One block north [of Washington Square], at the corner of Greene Street and Waverly Place, Mrs. Lena Goldman swept the sidewalk in front of her small restaurant. It was closing time. She knew the girls who worked in the Asch building well for many of them were her customers.
Dominick Cardiane, pushing a wheelbarrow, had stopped for a moment in front of the doors of the Asch building freight elevator in the middle of the Greene Street block. He heard a sound "like a big puff," followed at once by the noise of crashing glass. A horse reared, whinnied wildly, and took off down Greene Street, the wagon behind it bouncing crazily on the cobblestones.
Reporter Shepherd, about to cross from the park into Washington Place, also heard the sound. He saw smoke issuing from an eighth-floor window of the Asch building and began to run.
See document: Eyewitness at the Triangle Fire by William Shepherd
Patrolman Meehan was talking with his superior, Lieutenant William Egan. A boy ran up to them and pointed to the Asch building. The patrolman put spurs to his horse.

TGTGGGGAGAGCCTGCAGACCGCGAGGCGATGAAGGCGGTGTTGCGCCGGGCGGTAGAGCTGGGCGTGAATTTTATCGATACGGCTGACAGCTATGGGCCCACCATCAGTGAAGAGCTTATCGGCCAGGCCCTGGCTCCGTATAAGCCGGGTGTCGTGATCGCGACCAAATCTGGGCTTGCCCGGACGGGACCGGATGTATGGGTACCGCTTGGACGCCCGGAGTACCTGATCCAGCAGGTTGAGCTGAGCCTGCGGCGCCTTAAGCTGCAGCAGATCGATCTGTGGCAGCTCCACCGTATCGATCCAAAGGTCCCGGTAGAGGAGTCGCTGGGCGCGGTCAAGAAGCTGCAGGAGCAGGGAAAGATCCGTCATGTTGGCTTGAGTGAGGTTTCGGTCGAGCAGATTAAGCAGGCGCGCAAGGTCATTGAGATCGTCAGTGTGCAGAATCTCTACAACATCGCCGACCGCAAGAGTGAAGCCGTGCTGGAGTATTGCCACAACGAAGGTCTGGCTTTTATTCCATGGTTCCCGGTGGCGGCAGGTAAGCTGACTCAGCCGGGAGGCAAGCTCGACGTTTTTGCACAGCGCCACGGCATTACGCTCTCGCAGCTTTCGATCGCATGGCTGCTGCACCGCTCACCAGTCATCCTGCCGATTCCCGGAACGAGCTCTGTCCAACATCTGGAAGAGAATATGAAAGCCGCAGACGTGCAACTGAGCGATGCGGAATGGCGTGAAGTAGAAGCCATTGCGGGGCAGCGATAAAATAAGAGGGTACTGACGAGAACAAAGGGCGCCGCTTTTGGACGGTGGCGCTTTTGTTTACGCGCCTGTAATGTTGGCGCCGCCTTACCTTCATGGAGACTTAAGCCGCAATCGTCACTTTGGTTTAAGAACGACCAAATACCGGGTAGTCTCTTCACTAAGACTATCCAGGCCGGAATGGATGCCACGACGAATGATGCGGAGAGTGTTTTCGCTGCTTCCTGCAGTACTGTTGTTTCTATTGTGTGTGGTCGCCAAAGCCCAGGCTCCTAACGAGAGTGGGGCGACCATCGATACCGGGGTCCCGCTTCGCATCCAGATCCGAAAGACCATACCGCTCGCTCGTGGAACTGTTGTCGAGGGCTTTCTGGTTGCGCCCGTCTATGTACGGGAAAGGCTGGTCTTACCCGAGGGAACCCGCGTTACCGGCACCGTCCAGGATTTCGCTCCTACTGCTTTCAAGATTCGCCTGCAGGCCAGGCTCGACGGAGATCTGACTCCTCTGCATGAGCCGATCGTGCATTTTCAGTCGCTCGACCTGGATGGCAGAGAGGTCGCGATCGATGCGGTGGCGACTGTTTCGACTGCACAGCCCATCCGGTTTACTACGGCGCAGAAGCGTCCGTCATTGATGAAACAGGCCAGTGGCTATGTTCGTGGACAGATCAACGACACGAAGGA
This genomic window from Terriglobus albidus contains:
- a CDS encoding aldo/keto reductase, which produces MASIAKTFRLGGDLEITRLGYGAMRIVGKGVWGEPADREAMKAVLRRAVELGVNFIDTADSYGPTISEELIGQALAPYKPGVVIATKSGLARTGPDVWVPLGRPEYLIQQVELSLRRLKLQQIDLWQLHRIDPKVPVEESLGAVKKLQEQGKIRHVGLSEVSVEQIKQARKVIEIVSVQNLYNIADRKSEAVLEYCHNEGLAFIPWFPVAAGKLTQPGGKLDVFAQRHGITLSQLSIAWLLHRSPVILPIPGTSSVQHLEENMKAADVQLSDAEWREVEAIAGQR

Dr. Winterbottom saw people in the park running toward Washington Place. A few seconds later he dashed down the stoop carrying his black medical bag and cut across the Square toward Washington Place.
Patrolman Meehan caught up with Shepherd and passed him. For an instant there seemed to be no sound on the street except the urgent tattoo of his horse's hoofbeats as Meehan galloped by. He pulled up in front of 23 Washington Place, in the middle of the block, and jumped from the saddle.
Many had heard the muffled explosion and looked up to see the puff of smoke coming out of an eighth-floor window. James Cooper, passing by, was one of them. He saw something that looked "like a bale of dark dress goods" come out of a window.
"Some one's in there all right. He's trying to save the best cloth," a bystander said to him.
Another bundle came flying out of a window. Halfway down the wind caught it and the bundle opened.
It was not a bundle. It was the body of a girl.
Now the people seemed to draw together as they fell back from where the body had hit. Nearby horses struggled in their harnesses.
"The screams brought me running," Mrs. Goldman recalled. "I could see them falling! I could see them falling!"
Leon Stein, The Triangle Fire (New York: A Carroll & Graf/Quicksilver Book, 1962), pp. 12-14.
The Kheel Center would like to thank Mrs. Miriam Stein and Barbara Ismail for granting permission to use selections from the late Leon Stein's book.